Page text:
Secret Mountain Fort Awesome

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Secret Mountain Fort Awesome
The phrase "Secret Mountain Fort Awesome" in a bold, black and raggedy typeface
Genre Comedy[1]
Created by Peter Browngardt
Directed by
Creative director(s) Chris Reccardi
Voices of
Composer(s) Mike Conte
Country of origin United States
Original language(s) English
No. of seasons 2
No. of episodes 26 (List of episodes)
Production
Executive producer(s)
  • Peter Browngardt
  • David P. Smith
Producer(s) Pernelle Hayes
Running time 11 minutes
Production company(s) Cartoon Network Studios
Distributor Warner Bros. Television
Broadcast
Original channel Cartoon Network
Original run August 1, 2011 (2011-08-01) – February 17, 2012 (2012-02-17)
Chronology
Related shows Uncle Grandpa
External links
Website

Secret Mountain Fort Awesome is an American animated television series created by Peter Browngardt for Cartoon Network. The show revolves around a fraternity of five monsters as they unleash their wild stunts upon the public from their eponymous mountain fort. It is loosely based off Browngardt's animated short, Uncle Grandpa, which attracted praise and an Emmy Award nomination. It employed Mike Conte of the heavy metal band Early Man as composer.

The show premiered as a sneak peek on Cartoon Network on August 1, 2011, and later as a formal premiere on September 26 of the same year. The show received multiple accolades, including two at the 64th Primetime Emmy Awards. The Uncle Grandpa short that Browngardt had produced was eventually adapted as a full series of the same name, which he felt as a more lighthearted adaption for children.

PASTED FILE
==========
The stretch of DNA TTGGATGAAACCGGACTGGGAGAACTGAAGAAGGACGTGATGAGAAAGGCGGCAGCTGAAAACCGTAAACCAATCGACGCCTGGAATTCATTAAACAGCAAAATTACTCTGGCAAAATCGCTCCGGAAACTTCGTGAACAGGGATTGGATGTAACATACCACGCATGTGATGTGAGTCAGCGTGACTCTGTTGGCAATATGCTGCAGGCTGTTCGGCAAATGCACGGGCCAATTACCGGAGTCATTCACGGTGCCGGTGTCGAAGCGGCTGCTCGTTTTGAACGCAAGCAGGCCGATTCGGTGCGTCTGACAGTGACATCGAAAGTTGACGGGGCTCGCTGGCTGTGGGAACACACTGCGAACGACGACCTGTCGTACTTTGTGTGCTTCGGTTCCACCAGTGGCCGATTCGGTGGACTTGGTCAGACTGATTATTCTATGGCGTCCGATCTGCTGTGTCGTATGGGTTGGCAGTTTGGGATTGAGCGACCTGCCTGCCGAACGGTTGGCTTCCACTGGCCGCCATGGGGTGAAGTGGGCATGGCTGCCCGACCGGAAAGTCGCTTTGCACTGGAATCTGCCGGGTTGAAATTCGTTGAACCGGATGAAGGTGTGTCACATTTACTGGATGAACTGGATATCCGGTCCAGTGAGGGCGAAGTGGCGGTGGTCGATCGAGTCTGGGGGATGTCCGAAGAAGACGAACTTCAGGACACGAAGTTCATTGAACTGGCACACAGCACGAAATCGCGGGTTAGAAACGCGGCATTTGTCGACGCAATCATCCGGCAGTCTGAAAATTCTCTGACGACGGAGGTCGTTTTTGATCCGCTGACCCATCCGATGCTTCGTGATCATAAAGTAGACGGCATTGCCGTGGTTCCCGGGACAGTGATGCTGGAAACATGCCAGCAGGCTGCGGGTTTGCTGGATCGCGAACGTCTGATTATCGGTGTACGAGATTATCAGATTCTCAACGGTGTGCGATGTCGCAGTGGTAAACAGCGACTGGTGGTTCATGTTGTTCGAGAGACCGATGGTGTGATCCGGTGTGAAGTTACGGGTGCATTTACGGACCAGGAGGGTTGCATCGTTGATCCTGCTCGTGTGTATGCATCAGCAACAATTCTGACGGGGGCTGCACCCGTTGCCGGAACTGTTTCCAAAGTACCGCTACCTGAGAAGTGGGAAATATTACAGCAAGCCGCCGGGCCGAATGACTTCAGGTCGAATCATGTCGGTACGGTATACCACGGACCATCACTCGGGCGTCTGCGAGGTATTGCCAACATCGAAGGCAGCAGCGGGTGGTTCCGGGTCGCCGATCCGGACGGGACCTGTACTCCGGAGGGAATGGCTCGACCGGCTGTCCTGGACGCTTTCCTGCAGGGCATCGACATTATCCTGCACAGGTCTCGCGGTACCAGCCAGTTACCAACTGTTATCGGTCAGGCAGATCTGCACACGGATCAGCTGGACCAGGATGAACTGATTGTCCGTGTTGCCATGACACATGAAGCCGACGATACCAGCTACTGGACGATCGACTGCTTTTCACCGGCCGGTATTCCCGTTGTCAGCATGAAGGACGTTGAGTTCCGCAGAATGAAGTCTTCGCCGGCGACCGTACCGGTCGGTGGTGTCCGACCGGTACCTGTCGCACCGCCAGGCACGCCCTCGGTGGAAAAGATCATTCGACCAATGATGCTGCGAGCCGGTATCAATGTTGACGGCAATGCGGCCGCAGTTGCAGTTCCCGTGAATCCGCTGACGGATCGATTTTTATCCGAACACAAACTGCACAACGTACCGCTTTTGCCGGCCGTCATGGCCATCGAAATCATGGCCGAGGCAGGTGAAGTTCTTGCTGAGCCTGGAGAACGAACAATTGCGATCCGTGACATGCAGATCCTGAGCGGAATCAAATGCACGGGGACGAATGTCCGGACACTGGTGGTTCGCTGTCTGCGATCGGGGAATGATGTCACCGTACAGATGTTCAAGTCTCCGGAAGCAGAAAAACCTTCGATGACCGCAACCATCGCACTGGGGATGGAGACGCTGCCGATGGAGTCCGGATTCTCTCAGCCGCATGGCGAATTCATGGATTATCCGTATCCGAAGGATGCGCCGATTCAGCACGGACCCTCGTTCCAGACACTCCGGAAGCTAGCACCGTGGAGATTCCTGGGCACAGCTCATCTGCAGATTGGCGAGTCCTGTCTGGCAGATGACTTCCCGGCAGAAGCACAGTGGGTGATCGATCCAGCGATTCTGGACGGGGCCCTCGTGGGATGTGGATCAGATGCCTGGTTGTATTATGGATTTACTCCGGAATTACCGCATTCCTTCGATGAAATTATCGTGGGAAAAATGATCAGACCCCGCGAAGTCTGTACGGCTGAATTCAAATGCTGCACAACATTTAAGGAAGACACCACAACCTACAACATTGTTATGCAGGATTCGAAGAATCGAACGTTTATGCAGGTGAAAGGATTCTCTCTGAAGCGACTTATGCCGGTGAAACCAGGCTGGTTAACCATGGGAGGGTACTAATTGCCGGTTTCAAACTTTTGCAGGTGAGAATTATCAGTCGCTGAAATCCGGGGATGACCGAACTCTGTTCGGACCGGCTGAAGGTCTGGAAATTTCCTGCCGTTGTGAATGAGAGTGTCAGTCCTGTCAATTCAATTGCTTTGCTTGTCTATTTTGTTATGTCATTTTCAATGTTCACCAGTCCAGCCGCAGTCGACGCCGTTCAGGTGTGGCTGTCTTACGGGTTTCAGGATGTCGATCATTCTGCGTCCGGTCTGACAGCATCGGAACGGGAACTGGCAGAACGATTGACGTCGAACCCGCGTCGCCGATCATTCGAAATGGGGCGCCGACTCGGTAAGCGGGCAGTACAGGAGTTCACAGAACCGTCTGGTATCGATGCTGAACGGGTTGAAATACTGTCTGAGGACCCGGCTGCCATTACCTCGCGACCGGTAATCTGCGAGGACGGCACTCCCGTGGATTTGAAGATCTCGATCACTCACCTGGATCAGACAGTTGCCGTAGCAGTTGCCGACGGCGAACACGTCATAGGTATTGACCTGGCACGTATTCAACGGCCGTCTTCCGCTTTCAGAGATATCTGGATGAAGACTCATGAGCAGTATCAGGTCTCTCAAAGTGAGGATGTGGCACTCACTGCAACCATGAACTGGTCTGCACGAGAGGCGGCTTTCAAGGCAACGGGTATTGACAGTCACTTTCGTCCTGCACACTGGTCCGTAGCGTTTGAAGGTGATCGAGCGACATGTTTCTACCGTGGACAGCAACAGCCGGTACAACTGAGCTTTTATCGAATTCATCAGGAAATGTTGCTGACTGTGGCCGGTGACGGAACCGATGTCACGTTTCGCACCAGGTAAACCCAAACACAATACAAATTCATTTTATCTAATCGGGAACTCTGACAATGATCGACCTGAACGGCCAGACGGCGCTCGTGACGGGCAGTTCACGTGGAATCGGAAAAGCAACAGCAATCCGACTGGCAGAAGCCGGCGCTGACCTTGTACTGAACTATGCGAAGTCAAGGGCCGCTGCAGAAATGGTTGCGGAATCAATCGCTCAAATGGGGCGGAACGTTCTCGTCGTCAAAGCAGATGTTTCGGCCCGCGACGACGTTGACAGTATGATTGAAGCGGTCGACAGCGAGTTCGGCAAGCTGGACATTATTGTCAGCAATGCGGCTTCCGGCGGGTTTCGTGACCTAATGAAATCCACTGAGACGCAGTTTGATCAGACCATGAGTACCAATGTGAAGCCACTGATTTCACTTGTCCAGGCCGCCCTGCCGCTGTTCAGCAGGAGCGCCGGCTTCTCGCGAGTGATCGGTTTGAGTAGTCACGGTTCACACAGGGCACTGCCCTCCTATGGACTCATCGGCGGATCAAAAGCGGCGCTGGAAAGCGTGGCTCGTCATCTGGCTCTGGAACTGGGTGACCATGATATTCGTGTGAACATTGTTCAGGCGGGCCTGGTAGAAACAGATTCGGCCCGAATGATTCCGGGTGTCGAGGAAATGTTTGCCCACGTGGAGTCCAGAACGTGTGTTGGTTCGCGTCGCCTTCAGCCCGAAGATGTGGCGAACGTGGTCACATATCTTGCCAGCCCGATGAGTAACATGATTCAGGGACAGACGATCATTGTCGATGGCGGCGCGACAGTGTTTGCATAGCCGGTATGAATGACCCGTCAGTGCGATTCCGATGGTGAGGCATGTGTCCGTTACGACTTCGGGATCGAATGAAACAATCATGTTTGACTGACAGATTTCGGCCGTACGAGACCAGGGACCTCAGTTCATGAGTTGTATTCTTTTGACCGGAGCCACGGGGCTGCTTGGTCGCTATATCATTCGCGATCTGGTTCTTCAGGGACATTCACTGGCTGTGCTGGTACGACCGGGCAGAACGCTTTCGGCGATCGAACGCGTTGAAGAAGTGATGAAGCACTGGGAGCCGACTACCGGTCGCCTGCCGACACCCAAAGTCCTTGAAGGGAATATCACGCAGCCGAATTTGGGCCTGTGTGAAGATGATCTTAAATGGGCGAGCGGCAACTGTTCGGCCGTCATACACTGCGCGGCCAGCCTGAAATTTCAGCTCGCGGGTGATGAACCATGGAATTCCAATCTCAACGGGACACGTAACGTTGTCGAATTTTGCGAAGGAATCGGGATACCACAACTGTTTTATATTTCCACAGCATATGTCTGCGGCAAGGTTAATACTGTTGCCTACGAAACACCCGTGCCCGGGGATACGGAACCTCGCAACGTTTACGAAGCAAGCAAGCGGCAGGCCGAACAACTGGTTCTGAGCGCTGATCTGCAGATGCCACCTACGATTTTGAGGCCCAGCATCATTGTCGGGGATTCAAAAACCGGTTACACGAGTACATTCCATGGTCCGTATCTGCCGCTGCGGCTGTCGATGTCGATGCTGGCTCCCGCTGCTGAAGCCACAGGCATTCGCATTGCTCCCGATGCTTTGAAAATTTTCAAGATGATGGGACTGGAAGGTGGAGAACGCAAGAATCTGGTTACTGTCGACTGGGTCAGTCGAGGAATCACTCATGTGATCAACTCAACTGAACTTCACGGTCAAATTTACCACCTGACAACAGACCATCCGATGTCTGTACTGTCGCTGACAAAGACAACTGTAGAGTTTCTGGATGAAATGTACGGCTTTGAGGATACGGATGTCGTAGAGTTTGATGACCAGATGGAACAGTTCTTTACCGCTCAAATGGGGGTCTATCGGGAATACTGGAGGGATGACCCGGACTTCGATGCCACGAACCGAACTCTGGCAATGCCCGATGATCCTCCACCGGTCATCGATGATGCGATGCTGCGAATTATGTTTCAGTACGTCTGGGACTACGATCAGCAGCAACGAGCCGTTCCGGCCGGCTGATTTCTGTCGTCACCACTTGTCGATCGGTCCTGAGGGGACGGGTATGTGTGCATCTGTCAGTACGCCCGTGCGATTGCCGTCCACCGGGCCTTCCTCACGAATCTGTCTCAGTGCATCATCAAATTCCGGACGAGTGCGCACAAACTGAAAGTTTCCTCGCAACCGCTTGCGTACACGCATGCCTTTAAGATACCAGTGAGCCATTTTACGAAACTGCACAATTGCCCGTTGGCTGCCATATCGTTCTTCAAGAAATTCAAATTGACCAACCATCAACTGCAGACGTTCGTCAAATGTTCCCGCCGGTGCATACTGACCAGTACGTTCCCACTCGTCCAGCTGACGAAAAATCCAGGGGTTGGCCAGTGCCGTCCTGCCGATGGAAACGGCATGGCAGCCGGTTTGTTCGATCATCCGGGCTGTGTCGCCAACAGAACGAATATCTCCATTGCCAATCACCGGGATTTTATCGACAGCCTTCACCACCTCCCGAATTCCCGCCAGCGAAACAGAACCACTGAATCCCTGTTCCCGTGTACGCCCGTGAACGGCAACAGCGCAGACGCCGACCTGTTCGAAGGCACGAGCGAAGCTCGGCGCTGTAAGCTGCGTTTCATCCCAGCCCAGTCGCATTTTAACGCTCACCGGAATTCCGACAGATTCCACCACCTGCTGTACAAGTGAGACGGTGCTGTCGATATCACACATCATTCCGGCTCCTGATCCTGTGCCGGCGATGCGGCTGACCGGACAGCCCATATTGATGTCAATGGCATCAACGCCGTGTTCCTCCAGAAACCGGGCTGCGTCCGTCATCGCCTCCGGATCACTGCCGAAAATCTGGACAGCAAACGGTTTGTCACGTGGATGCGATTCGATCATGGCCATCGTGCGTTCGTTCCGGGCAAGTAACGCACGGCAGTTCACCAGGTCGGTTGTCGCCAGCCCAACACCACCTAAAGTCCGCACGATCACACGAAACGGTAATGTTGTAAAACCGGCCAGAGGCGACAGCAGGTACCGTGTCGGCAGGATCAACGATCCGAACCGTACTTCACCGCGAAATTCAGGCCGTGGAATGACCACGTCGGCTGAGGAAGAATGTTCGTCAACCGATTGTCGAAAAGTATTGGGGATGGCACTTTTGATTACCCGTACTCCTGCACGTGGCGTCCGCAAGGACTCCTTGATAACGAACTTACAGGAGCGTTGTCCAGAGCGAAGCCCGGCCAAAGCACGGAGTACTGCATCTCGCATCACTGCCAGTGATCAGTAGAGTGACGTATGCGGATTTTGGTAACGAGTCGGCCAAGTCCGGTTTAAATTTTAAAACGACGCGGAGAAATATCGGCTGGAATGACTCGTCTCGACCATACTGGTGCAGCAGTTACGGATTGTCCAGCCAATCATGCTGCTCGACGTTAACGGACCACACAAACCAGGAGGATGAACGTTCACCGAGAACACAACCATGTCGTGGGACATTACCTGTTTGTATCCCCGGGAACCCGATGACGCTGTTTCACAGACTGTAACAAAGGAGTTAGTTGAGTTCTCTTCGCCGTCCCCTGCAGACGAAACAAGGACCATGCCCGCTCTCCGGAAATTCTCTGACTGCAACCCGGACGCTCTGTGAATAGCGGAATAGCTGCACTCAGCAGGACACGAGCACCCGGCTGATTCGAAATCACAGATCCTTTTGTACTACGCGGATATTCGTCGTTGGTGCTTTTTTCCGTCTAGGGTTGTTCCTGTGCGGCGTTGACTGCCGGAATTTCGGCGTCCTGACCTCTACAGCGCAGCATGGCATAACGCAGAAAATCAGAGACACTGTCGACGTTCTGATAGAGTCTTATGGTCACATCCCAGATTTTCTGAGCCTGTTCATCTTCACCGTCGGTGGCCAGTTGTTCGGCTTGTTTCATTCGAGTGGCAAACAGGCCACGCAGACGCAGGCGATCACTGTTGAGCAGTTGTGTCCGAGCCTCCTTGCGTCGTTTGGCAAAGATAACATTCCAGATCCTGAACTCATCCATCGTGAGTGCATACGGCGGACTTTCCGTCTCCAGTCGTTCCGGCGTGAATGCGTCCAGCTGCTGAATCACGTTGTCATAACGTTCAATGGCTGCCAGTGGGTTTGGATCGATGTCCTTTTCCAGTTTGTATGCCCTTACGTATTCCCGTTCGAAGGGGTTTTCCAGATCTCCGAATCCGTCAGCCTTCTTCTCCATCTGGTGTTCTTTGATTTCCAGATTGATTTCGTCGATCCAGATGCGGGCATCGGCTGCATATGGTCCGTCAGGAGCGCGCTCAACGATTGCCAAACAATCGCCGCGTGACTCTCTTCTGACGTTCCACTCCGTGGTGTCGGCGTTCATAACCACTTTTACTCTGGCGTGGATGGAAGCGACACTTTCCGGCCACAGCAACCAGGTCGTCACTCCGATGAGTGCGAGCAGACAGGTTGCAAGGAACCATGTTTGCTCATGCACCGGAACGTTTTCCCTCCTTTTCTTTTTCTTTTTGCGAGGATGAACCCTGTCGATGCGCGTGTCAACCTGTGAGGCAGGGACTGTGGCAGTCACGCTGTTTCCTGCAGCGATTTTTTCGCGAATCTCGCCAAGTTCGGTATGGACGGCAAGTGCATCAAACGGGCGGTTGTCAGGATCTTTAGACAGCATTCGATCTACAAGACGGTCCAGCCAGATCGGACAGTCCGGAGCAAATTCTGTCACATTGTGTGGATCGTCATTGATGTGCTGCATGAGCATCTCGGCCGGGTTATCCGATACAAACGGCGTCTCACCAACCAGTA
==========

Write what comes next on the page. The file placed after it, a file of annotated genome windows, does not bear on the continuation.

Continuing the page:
Plot[edit]

The five main monsters of the series, show together in their living room, facing the viewer
The main characters of the show; from left to right: Slog, the Fart, Festro, Gweelok and Dingle

A fivesome of monsters known collectively as the Disgustoids are banished from the outside world due to their unruly behavior and ghastly appearances. From their sentient and eponymous mountain fort, they unleash their crazy stunts to the public. Their leader, a purple tusked creature named Festro (voiced by Peter Browngardt), is a macho party animal willing to do anything to help out his group, even when his help is less than desired. Dingle (also voiced by Browngardt), scrawny and blue, acts as their faithful pet, intelligible only to the group. Slog (Steve Little), a black-furred monster, is likewise blindly loyal, though his lack of judgment means the more hazardous something is, the more likely he will be to follow it. Gweelok (Paul Rugg), an acned green ball, has a demanding attitude and a knack for technology. The Fart (Pat Duke)—a monster made of buttocks who farts upon being touched—is the most sensitive and levelheaded of the group.

Production[edit]

At their 2011 upfront, Cartoon Network announced Secret Mountain Fort Awesome, along with various other series.[2] The show was created by Browngardt and based on his animated short Uncle Grandpa,[3] which garnered praise, a cult following and an Emmy Award nomination.[4] Meanwhile, production was done at Cartoon Network Studios.[5] Before landing his own show, Browngardt had worked at Augenblick Studios and MTV, as well as on individual programs, such as Futurama, The Marvelous Misadventures of Flapjack and Chowder. Browngardt's work on the lattermost series began when its creator C.H. Greenblatt looked through one of his pitch bibles that he left at the studio.[6]